A dozen or so wooden chairs are sprinkled along a dusty desert road — placed in no seeming order or pattern. In the distance, a black sedan approaches. As it arrives at the cluster of chairs, it softly serves to knock over and destroy every chair it passes. Once all the chairs are toppled and the car has come to a halt, a uniformed policeman climbs out of the trunk of the car.
The dusty-blonde man grabs a glass of water from the car’s driver, approaches the frame and directly addresses the audience, asking why, in the Steven Spielberg directed movie ET, the alien was brown. The answer, he says, is no reason. The cop continues into a fourth-wall breaking monologue by listing several other unanswered mysteries from film history — hoping to prove that in every great movie there is an important element: the presence of no reason.
Rubber is a movie that not only acknowledges the element of the unknown that exists in film as it does in life — it celebrates it. On the surface, the French-produced, California-shot movie by Quentin Dupieux is about a sentient tire that rolls around the California desert using telekinesis to explode the heads of people and animals.
Part Henry: The Portrait of a Serial Killer and part Toy Story, the film’s tire-centric plot gleefully acknowledges the fact it is a terrible idea for a horror movie — reveling in the absurdness of its scenario.
Gruesome special effects and a pitch-perfect musical score that actually builds tension where none should seemingly exist help to sell the story of Robert, the killer tire with a short fuse temper.
If Rubber was only about a silent killer tire exploring its murderous tendencies, though, the film would be hard pressed to sustain itself over its 85 minute running time. Thankfully, Rubber isn’t just your typical American horror schlockfest. The movie builds onto its French director’s gleeful love letter to the absurd and unknowable by adding a second, even more fascinating sub-plot.
As Robert journeys through the desert, learning to harness his power to get what he wants and dish out vengeance on those that wrong him, a gathering of men and women watch the tire’s journey from a distance — peering out through binoculars. As they bare witness, the tire’s audience comments on the action — voicing the concerns, observations and growing impatience probably being felt by the majority of people who are watching the film.
The characters the tire encounters seem to realize they are being watched and that they exist only in a movie made for the enjoyment of others. These self-concious characters even plot to kill the audience that is watching them through binoculars so that the movie can end and the characters go back to their own lives.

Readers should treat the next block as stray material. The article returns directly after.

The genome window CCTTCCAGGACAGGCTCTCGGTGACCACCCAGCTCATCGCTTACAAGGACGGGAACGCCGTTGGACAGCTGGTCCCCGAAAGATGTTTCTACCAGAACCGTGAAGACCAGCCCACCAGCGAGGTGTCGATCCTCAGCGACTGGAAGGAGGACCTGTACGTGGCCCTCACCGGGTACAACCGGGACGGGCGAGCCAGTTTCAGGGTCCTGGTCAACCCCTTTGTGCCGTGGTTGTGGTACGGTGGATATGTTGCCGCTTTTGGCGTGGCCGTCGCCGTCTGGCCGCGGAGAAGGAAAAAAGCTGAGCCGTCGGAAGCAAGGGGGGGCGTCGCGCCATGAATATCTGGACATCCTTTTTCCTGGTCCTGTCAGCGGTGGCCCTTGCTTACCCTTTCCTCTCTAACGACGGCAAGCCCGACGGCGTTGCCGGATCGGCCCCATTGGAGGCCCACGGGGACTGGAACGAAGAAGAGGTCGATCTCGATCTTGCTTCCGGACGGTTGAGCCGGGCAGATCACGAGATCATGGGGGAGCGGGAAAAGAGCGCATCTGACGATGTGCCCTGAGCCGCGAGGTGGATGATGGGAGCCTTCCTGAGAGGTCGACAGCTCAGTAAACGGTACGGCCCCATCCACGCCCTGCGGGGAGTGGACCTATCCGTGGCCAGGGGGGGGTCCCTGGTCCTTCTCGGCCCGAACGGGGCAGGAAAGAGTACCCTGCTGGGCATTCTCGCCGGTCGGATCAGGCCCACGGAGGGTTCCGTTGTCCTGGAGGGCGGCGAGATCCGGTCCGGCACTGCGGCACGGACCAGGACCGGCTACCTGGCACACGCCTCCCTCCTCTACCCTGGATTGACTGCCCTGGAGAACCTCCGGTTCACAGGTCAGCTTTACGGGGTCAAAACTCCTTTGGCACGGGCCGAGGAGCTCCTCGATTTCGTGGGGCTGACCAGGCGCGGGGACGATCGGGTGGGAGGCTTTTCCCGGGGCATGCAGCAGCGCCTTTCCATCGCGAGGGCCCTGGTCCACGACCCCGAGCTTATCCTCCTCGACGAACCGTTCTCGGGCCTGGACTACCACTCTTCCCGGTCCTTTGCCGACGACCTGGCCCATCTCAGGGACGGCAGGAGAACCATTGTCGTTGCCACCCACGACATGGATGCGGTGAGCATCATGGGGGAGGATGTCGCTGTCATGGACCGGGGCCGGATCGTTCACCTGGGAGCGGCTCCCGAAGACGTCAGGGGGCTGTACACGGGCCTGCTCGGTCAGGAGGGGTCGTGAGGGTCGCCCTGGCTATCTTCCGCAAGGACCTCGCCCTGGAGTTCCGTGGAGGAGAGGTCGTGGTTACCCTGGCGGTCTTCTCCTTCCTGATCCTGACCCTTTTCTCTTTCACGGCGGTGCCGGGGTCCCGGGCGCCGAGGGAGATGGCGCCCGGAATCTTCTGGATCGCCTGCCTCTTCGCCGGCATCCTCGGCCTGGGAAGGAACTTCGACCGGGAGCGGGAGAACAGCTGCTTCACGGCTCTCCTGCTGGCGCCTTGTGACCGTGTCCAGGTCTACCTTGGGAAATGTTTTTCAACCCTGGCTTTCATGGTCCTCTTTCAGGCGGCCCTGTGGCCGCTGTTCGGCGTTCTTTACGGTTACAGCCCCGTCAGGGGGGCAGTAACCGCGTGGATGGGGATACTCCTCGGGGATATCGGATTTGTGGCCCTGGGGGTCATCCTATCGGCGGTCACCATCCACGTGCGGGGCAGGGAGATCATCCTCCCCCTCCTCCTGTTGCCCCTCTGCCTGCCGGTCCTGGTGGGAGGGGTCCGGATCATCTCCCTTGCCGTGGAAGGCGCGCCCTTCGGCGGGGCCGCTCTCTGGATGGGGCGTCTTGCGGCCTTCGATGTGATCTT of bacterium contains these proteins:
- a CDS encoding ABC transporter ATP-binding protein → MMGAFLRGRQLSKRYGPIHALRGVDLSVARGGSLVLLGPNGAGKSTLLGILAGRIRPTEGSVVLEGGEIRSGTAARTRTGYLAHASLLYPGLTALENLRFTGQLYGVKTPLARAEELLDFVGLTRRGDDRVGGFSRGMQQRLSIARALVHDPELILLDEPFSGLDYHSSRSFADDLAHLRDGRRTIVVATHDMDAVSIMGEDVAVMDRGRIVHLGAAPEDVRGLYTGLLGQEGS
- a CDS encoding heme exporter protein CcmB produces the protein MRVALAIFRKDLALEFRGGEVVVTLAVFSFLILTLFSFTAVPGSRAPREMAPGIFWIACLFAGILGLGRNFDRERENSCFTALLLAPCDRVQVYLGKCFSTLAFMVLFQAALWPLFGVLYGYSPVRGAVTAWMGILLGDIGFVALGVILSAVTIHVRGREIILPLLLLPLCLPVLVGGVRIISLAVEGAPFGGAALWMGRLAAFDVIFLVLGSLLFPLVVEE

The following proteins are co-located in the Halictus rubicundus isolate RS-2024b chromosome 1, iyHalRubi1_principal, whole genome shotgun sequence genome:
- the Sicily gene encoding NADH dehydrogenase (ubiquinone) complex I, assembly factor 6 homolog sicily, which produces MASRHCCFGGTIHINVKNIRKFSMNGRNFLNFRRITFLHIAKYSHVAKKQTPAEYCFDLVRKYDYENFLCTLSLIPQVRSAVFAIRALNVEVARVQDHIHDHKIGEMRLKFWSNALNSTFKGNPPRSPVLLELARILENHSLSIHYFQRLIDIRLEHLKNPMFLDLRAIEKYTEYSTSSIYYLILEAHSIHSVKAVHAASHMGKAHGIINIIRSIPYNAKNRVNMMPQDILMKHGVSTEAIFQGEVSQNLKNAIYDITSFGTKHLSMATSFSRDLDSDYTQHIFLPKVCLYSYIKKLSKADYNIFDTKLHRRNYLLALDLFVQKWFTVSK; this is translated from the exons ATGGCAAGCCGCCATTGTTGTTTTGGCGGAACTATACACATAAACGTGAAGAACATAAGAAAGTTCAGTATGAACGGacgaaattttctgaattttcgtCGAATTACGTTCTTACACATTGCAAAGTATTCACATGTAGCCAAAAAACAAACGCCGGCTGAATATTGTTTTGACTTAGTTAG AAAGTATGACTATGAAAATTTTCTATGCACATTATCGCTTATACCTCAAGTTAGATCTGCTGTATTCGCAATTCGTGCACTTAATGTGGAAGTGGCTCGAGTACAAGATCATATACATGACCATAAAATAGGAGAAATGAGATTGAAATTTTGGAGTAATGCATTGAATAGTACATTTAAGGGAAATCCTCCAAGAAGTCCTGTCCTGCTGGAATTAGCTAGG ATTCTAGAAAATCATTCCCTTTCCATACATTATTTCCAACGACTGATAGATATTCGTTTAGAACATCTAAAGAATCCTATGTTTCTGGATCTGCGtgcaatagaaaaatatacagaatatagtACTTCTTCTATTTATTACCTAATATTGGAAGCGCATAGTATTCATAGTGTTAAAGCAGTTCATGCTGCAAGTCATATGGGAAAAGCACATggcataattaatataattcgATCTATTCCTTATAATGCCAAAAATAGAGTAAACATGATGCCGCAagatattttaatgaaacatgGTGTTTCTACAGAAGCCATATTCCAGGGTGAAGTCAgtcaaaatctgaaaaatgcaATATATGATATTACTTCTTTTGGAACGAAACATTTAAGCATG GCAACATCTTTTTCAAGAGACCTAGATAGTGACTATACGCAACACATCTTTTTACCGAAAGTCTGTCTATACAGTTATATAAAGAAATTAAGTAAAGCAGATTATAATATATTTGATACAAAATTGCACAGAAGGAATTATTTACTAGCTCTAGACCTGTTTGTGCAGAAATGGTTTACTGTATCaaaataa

This metatextual Greek chorus adds a whole new layer to the movie — allowing Dupieux to have his cake and eat it too as he spins commentary on the American monster movie while still being able to make his own tribute to the sub-genre.
Rubber is funny in its unexpectedness but it is not completely without fault. There are moments when the film’s joke within a joke becomes a bit too much for the film’s structure to support — allowing for brief moments where the movie breaks down upon itself and becomes a parody of its self-parody.
All this metatext can be exhausting and Rubber is a film that is sure to polarize its audience. Those that either don’t get or appreciate Dupieux intentions are sure to be lost in the sea of weirdness-for-weirdness’ sake that Rubber leaves littered along its trail.
Rubber is a movie best enjoyed by just letting go and allowing the film to wash over you. If you follow the advice issued by the film’s narrative prologue and just accept that the movie will not answer the whys and wherefores, you’ll enjoy it a lot more than if you try and wrap your head around second-guessing the director’s intent — specifically when it comes to the murderous tire’s purpose.
Dupieux does not care about audiences understanding the story of Robert the tire. To the filmmaker, the part of the film that is perhaps be the movie’s biggest selling point — a tire that kills — is just a means to an end. Rubber is about so much more than simple gore — it’s about the nature of an audience, the limitations of a story and the price of entertainment. It’s about embracing the weird and how sometimes it’s just not as necessary to know why a tire can pop a man’s melon by vibrating at a certain frequency as it is to just know that it can.
Rubber won’t be released in theaters until April 1, but you can watch the movie today OnDemand.
Director: Quentin Dupieux
Notable Cast: Stephen Spinella, Roxanne Mesquida, Jack Plotnick, Wings Hauser, Ethan Cohn, Charley Koontz, and Tara O’Brien
Writer(s): Quentin Dupieux